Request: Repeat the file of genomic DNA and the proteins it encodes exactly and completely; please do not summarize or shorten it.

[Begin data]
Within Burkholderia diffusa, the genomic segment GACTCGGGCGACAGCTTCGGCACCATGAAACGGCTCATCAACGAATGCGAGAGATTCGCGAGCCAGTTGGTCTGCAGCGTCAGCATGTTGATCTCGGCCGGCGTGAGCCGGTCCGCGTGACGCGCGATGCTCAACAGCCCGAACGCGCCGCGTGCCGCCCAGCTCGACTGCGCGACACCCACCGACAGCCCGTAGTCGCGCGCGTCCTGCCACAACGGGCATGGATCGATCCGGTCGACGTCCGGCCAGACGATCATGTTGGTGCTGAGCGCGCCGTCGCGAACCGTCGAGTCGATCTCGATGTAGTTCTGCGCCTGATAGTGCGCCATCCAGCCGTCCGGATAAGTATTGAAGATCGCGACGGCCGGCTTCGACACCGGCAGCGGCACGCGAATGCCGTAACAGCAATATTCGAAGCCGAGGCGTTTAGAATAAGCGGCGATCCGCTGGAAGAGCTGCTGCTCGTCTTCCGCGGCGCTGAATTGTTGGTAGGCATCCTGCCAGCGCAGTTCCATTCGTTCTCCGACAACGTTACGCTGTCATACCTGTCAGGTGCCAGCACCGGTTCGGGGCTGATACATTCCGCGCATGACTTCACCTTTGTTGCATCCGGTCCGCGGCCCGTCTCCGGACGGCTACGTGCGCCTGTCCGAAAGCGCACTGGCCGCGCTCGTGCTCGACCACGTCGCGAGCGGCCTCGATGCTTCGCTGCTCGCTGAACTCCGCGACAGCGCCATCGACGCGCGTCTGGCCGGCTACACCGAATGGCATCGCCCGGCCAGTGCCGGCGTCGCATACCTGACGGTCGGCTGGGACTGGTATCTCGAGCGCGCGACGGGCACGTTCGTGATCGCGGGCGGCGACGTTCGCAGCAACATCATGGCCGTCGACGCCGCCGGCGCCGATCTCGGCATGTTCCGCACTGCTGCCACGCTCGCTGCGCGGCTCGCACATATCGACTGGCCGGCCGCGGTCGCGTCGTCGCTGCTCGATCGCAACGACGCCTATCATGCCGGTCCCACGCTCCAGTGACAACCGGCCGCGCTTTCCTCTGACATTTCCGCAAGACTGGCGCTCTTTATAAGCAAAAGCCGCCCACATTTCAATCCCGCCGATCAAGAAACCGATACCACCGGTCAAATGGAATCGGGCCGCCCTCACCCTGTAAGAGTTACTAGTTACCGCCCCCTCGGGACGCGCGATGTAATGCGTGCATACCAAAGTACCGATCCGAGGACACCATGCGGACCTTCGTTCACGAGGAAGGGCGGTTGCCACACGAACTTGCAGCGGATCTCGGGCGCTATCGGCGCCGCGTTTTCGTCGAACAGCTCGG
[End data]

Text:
Within Burkholderia diffusa, the genomic segment GACTCGGGCGACAGCTTCGGCACCATGAAACGGCTCATCAACGAATGCGAGAGATTCGCGAGCCAGTTGGTCTGCAGCGTCAGCATGTTGATCTCGGCCGGCGTGAGCCGGTCCGCGTGACGCGCGATGCTCAACAGCCCGAACGCGCCGCGTGCCGCCCAGCTCGACTGCGCGACACCCACCGACAGCCCGTAGTCGCGCGCGTCCTGCCACAACGGGCATGGATCGATCCGGTCGACGTCCGGCCAGACGATCATGTTGGTGCTGAGCGCGCCGTCGCGAACCGTCGAGTCGATCTCGATGTAGTTCTGCGCCTGATAGTGCGCCATCCAGCCGTCCGGATAAGTATTGAAGATCGCGACGGCCGGCTTCGACACCGGCAGCGGCACGCGAATGCCGTAACAGCAATATTCGAAGCCGAGGCGTTTAGAATAAGCGGCGATCCGCTGGAAGAGCTGCTGCTCGTCTTCCGCGGCGCTGAATTGTTGGTAGGCATCCTGCCAGCGCAGTTCCATTCGTTCTCCGACAACGTTACGCTGTCATACCTGTCAGGTGCCAGCACCGGTTCGGGGCTGATACATTCCGCGCATGACTTCACCTTTGTTGCATCCGGTCCGCGGCCCGTCTCCGGACGGCTACGTGCGCCTGTCCGAAAGCGCACTGGCCGCGCTCGTGCTCGACCACGTCGCGAGCGGCCTCGATGCTTCGCTGCTCGCTGAACTCCGCGACAGCGCCATCGACGCGCGTCTGGCCGGCTACACCGAATGGCATCGCCCGGCCAGTGCCGGCGTCGCATACCTGACGGTCGGCTGGGACTGGTATCTCGAGCGCGCGACGGGCACGTTCGTGATCGCGGGCGGCGACGTTCGCAGCAACATCATGGCCGTCGACGCCGCCGGCGCCGATCTCGGCATGTTCCGCACTGCTGCCACGCTCGCTGCGCGGCTCGCACATATCGACTGGCCGGCCGCGGTCGCGTCGTCGCTGCTCGATCGCAACGACGCCTATCATGCCGGTCCCACGCTCCAGTGACAACCGGCCGCGCTTTCCTCTGACATTTCCGCAAGACTGGCGCTCTTTATAAGCAAAAGCCGCCCACATTTCAATCCCGCCGATCAAGAAACCGATACCACCGGTCAAATGGAATCGGGCCGCCCTCACCCTGTAAGAGTTACTAGTTACCGCCCCCTCGGGACGCGCGATGTAATGCGTGCATACCAAAGTACCGATCCGAGGACACCATGCGGACCTTCGTTCACGAGGAAGGGCGGTTGCCACACGAACTTGCAGCGGATCTCGGGCGCTATCGGCGCCGCGTTTTCGTCGAACAGCTCGG